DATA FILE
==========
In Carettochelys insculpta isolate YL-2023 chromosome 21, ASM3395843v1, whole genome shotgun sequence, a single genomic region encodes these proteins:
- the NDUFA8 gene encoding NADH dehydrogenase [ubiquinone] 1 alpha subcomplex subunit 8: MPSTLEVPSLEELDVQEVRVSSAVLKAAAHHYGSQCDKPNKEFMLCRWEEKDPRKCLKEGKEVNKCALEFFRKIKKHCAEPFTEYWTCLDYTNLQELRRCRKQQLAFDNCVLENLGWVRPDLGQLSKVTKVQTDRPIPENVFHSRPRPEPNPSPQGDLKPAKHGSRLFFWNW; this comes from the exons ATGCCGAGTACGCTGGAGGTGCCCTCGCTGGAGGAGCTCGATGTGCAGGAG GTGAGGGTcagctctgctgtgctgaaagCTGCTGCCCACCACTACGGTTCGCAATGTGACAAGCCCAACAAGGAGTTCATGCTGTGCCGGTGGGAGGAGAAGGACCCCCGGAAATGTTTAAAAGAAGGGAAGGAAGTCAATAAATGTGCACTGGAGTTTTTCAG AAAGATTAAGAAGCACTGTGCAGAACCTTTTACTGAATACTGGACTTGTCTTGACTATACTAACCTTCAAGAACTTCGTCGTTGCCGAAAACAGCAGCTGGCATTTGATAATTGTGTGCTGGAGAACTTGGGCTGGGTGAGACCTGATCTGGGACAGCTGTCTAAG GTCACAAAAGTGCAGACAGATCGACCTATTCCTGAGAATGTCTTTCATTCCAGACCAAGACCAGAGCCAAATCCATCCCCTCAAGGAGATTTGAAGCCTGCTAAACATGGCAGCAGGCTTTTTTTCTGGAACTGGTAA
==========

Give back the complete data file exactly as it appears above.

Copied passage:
In Carettochelys insculpta isolate YL-2023 chromosome 21, ASM3395843v1, whole genome shotgun sequence, a single genomic region encodes these proteins:
- the NDUFA8 gene encoding NADH dehydrogenase [ubiquinone] 1 alpha subcomplex subunit 8: MPSTLEVPSLEELDVQEVRVSSAVLKAAAHHYGSQCDKPNKEFMLCRWEEKDPRKCLKEGKEVNKCALEFFRKIKKHCAEPFTEYWTCLDYTNLQELRRCRKQQLAFDNCVLENLGWVRPDLGQLSKVTKVQTDRPIPENVFHSRPRPEPNPSPQGDLKPAKHGSRLFFWNW; this comes from the exons ATGCCGAGTACGCTGGAGGTGCCCTCGCTGGAGGAGCTCGATGTGCAGGAG GTGAGGGTcagctctgctgtgctgaaagCTGCTGCCCACCACTACGGTTCGCAATGTGACAAGCCCAACAAGGAGTTCATGCTGTGCCGGTGGGAGGAGAAGGACCCCCGGAAATGTTTAAAAGAAGGGAAGGAAGTCAATAAATGTGCACTGGAGTTTTTCAG AAAGATTAAGAAGCACTGTGCAGAACCTTTTACTGAATACTGGACTTGTCTTGACTATACTAACCTTCAAGAACTTCGTCGTTGCCGAAAACAGCAGCTGGCATTTGATAATTGTGTGCTGGAGAACTTGGGCTGGGTGAGACCTGATCTGGGACAGCTGTCTAAG GTCACAAAAGTGCAGACAGATCGACCTATTCCTGAGAATGTCTTTCATTCCAGACCAAGACCAGAGCCAAATCCATCCCCTCAAGGAGATTTGAAGCCTGCTAAACATGGCAGCAGGCTTTTTTTCTGGAACTGGTAA